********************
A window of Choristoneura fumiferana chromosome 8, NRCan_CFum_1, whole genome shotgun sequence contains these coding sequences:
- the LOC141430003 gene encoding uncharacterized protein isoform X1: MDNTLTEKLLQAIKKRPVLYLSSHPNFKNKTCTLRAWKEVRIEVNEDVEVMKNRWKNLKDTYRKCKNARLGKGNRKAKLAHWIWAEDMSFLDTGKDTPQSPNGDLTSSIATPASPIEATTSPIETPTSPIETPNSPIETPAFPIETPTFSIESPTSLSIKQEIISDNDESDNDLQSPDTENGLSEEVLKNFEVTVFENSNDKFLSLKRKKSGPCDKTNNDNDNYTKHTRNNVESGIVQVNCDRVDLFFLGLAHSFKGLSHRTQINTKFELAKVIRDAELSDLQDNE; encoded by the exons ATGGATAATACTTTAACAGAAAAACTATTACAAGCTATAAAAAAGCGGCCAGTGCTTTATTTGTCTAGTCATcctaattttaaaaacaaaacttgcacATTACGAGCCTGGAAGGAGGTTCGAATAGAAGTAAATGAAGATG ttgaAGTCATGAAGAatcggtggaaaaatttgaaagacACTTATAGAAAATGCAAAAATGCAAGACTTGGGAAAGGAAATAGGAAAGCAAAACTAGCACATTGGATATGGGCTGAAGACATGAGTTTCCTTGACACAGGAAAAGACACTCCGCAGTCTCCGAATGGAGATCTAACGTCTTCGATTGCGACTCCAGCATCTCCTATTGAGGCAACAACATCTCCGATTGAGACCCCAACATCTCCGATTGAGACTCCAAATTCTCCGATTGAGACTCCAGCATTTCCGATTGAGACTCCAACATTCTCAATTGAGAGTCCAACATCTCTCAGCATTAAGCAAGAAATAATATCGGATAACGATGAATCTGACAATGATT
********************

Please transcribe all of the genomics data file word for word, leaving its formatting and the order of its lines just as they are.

A window of Choristoneura fumiferana chromosome 8, NRCan_CFum_1, whole genome shotgun sequence contains these coding sequences:
- the LOC141430003 gene encoding uncharacterized protein isoform X1: MDNTLTEKLLQAIKKRPVLYLSSHPNFKNKTCTLRAWKEVRIEVNEDVEVMKNRWKNLKDTYRKCKNARLGKGNRKAKLAHWIWAEDMSFLDTGKDTPQSPNGDLTSSIATPASPIEATTSPIETPTSPIETPNSPIETPAFPIETPTFSIESPTSLSIKQEIISDNDESDNDLQSPDTENGLSEEVLKNFEVTVFENSNDKFLSLKRKKSGPCDKTNNDNDNYTKHTRNNVESGIVQVNCDRVDLFFLGLAHSFKGLSHRTQINTKFELAKVIRDAELSDLQDNE; encoded by the exons ATGGATAATACTTTAACAGAAAAACTATTACAAGCTATAAAAAAGCGGCCAGTGCTTTATTTGTCTAGTCATcctaattttaaaaacaaaacttgcacATTACGAGCCTGGAAGGAGGTTCGAATAGAAGTAAATGAAGATG ttgaAGTCATGAAGAatcggtggaaaaatttgaaagacACTTATAGAAAATGCAAAAATGCAAGACTTGGGAAAGGAAATAGGAAAGCAAAACTAGCACATTGGATATGGGCTGAAGACATGAGTTTCCTTGACACAGGAAAAGACACTCCGCAGTCTCCGAATGGAGATCTAACGTCTTCGATTGCGACTCCAGCATCTCCTATTGAGGCAACAACATCTCCGATTGAGACCCCAACATCTCCGATTGAGACTCCAAATTCTCCGATTGAGACTCCAGCATTTCCGATTGAGACTCCAACATTCTCAATTGAGAGTCCAACATCTCTCAGCATTAAGCAAGAAATAATATCGGATAACGATGAATCTGACAATGATT